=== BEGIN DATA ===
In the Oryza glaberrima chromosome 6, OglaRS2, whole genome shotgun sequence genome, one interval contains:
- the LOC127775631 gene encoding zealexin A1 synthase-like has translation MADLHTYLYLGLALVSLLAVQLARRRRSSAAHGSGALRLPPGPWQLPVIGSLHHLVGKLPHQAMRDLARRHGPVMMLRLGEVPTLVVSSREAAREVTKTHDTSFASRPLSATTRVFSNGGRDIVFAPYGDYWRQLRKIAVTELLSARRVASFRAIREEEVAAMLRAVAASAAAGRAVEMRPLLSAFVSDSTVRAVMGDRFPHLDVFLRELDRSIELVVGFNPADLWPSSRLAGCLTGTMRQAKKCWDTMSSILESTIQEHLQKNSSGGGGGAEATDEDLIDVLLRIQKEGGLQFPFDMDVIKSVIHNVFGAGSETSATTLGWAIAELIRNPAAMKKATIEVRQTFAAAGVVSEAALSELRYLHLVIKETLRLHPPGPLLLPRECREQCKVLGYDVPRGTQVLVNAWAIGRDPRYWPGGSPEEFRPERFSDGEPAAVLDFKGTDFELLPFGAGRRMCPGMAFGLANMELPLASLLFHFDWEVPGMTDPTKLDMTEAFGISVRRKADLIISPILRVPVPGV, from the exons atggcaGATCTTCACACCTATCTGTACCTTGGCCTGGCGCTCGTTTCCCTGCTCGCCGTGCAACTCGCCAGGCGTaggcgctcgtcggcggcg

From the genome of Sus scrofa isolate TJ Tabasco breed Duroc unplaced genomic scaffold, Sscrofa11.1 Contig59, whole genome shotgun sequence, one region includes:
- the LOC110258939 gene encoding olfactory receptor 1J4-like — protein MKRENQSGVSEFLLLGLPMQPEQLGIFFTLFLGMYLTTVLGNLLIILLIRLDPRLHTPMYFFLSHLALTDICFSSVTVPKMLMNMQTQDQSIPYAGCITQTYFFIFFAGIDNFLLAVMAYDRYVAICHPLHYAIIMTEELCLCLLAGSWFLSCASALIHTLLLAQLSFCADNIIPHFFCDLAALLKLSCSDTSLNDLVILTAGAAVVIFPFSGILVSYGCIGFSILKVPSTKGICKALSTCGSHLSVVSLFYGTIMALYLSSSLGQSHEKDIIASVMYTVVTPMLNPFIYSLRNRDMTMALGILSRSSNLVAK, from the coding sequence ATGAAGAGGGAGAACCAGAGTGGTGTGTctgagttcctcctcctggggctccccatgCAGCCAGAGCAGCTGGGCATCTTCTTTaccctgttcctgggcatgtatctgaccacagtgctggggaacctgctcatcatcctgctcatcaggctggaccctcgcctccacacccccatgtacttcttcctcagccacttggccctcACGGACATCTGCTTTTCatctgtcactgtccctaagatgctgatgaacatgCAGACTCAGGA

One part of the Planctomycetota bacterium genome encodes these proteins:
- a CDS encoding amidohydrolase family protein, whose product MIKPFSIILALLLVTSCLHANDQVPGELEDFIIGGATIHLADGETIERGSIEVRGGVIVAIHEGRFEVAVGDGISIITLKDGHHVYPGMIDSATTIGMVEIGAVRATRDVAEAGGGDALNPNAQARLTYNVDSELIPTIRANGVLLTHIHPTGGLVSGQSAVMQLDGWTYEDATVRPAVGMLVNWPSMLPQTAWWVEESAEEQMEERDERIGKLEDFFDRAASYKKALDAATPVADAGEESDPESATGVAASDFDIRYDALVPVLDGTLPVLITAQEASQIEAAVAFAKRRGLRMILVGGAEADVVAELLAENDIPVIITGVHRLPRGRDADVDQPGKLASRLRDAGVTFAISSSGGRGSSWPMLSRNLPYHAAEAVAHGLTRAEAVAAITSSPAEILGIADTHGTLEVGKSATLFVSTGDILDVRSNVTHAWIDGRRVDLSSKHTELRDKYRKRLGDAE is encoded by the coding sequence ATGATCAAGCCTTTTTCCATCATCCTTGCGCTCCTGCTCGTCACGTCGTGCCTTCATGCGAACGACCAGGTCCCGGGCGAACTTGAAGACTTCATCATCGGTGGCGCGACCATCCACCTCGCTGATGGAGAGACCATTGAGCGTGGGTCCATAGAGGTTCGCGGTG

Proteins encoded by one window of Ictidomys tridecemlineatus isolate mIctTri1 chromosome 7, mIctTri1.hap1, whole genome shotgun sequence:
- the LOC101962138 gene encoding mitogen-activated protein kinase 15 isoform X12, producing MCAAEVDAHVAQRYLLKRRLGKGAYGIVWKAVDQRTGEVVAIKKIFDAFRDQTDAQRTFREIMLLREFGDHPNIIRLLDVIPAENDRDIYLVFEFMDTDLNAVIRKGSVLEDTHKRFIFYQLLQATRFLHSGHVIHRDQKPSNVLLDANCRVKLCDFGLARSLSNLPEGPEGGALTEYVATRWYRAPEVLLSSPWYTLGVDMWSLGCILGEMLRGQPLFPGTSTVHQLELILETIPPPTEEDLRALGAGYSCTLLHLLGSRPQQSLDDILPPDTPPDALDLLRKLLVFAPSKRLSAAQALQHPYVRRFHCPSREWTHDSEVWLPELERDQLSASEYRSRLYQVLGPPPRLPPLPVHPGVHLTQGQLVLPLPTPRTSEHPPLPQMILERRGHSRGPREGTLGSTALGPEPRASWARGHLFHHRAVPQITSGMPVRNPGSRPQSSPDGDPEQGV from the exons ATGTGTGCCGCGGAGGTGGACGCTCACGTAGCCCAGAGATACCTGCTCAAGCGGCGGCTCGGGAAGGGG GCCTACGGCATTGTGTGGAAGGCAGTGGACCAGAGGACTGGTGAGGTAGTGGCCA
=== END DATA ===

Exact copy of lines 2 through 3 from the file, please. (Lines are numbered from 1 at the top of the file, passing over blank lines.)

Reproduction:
- the LOC127775631 gene encoding zealexin A1 synthase-like has translation MADLHTYLYLGLALVSLLAVQLARRRRSSAAHGSGALRLPPGPWQLPVIGSLHHLVGKLPHQAMRDLARRHGPVMMLRLGEVPTLVVSSREAAREVTKTHDTSFASRPLSATTRVFSNGGRDIVFAPYGDYWRQLRKIAVTELLSARRVASFRAIREEEVAAMLRAVAASAAAGRAVEMRPLLSAFVSDSTVRAVMGDRFPHLDVFLRELDRSIELVVGFNPADLWPSSRLAGCLTGTMRQAKKCWDTMSSILESTIQEHLQKNSSGGGGGAEATDEDLIDVLLRIQKEGGLQFPFDMDVIKSVIHNVFGAGSETSATTLGWAIAELIRNPAAMKKATIEVRQTFAAAGVVSEAALSELRYLHLVIKETLRLHPPGPLLLPRECREQCKVLGYDVPRGTQVLVNAWAIGRDPRYWPGGSPEEFRPERFSDGEPAAVLDFKGTDFELLPFGAGRRMCPGMAFGLANMELPLASLLFHFDWEVPGMTDPTKLDMTEAFGISVRRKADLIISPILRVPVPGV, from the exons atggcaGATCTTCACACCTATCTGTACCTTGGCCTGGCGCTCGTTTCCCTGCTCGCCGTGCAACTCGCCAGGCGTaggcgctcgtcggcggcg

From the genome of Sus scrofa isolate TJ Tabasco breed Duroc unplaced genomic scaffold, Sscrofa11.1 Contig59, whole genome shotgun sequence, one region includes: